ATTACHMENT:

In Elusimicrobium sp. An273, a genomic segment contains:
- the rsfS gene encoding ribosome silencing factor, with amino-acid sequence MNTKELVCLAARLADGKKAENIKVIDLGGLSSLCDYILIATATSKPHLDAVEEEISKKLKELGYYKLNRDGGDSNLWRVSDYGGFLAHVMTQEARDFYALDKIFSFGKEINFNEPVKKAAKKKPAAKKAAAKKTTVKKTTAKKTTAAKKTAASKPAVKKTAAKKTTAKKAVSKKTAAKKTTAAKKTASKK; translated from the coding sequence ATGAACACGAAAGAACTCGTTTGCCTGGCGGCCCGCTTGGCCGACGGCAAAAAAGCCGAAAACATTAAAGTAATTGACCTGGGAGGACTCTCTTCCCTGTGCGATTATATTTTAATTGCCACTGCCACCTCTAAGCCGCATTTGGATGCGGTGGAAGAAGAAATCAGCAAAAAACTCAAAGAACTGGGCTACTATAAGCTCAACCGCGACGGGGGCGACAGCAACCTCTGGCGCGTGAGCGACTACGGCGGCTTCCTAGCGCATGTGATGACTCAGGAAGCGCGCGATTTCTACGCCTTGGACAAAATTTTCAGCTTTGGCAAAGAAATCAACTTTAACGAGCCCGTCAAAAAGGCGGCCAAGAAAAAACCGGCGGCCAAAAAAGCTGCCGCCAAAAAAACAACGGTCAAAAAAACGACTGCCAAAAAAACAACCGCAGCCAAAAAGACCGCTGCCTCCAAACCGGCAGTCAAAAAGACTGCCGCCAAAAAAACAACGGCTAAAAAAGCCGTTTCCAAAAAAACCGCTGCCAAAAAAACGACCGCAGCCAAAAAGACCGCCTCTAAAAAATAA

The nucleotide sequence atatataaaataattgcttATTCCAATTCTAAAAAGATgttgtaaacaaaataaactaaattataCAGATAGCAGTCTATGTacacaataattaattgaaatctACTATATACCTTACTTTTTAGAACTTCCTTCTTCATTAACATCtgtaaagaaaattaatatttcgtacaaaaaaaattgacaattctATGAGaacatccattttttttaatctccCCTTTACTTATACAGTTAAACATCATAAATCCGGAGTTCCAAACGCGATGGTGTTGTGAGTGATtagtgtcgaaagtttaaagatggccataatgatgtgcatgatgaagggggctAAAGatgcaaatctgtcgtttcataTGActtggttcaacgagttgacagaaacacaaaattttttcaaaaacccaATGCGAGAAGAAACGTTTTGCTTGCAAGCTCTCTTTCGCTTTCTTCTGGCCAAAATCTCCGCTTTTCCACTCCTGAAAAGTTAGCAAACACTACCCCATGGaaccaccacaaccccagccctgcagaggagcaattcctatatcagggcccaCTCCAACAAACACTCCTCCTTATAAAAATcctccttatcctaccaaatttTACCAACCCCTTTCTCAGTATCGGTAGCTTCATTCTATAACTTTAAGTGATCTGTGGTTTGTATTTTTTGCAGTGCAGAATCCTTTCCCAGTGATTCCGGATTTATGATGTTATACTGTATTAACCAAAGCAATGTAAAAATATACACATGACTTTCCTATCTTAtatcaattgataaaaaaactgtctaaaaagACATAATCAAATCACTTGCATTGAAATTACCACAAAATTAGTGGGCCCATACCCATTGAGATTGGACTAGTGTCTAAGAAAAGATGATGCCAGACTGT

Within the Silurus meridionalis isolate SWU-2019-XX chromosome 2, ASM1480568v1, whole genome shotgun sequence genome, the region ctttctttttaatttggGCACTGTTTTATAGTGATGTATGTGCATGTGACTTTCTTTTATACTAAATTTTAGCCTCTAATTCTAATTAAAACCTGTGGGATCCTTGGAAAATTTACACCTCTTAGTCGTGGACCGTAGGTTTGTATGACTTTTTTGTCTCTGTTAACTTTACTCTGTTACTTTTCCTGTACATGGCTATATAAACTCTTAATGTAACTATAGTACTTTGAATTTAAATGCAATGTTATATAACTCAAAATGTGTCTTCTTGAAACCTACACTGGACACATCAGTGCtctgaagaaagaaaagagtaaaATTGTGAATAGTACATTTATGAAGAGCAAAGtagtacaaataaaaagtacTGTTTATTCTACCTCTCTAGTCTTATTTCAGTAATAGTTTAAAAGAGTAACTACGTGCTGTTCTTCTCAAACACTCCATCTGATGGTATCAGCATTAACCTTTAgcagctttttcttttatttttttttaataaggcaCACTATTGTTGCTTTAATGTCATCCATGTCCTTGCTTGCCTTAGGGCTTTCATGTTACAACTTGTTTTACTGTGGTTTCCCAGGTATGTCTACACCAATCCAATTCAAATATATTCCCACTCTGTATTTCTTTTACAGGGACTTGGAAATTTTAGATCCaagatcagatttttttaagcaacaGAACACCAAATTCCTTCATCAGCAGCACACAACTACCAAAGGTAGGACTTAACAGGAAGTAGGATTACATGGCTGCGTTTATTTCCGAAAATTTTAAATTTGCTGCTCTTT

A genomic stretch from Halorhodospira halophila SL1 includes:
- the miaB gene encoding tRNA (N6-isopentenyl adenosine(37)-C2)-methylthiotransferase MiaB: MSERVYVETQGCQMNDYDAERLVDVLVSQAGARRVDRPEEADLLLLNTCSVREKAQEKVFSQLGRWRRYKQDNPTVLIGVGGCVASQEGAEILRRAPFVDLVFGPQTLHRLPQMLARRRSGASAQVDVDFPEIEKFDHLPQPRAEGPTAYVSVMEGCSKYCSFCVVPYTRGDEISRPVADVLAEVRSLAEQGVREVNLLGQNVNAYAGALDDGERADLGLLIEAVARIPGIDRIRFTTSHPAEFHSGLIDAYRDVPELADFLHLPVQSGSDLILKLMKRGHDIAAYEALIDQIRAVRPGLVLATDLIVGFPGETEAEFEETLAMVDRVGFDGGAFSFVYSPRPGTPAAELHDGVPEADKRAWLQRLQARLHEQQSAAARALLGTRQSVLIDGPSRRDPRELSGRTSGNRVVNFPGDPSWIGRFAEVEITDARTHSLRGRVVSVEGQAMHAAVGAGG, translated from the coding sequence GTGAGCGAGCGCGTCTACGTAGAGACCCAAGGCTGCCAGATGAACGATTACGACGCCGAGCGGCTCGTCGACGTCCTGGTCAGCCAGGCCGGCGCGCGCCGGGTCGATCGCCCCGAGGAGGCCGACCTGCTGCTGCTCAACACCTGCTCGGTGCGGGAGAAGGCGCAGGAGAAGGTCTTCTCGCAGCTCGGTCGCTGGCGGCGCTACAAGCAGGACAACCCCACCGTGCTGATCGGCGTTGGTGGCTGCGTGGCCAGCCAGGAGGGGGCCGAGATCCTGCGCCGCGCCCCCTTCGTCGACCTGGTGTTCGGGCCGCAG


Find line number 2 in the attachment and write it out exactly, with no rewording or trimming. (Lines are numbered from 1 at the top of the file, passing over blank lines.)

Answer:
- the rsfS gene encoding ribosome silencing factor, with amino-acid sequence MNTKELVCLAARLADGKKAENIKVIDLGGLSSLCDYILIATATSKPHLDAVEEEISKKLKELGYYKLNRDGGDSNLWRVSDYGGFLAHVMTQEARDFYALDKIFSFGKEINFNEPVKKAAKKKPAAKKAAAKKTTVKKTTAKKTTAAKKTAASKPAVKKTAAKKTTAKKAVSKKTAAKKTTAAKKTASKK; translated from the coding sequence ATGAACACGAAAGAACTCGTTTGCCTGGCGGCCCGCTTGGCCGACGGCAAAAAAGCCGAAAACATTAAAGTAATTGACCTGGGAGGACTCTCTTCCCTGTGCGATTATATTTTAATTGCCACTGCCACCTCTAAGCCGCATTTGGATGCGGTGGAAGAAGAAATCAGCAAAAAACTCAAAGAACTGGGCTACTATAAGCTCAACCGCGACGGGGGCGACAGCAACCTCTGGCGCGTGAGCGACTACGGCGGCTTCCTAGCGCATGTGATGACTCAGGAAGCGCGCGATTTCTACGCCTTGGACAAAATTTTCAGCTTTGGCAAAGAAATCAACTTTAACGAGCCCGTCAAAAAGGCGGCCAAGAAAAAACCGGCGGCCAAAAAAGCTGCCGCCAAAAAAACAACGGTCAAAAAAACGACTGCCAAAAAAACAACCGCAGCCAAAAAGACCGCTGCCTCCAAACCGGCAGTCAAAAAGACTGCCGCCAAAAAAACAACGGCTAAAAAAGCCGTTTCCAAAAAAACCGCTGCCAAAAAAACGACCGCAGCCAAAAAGACCGCCTCTAAAAAATAA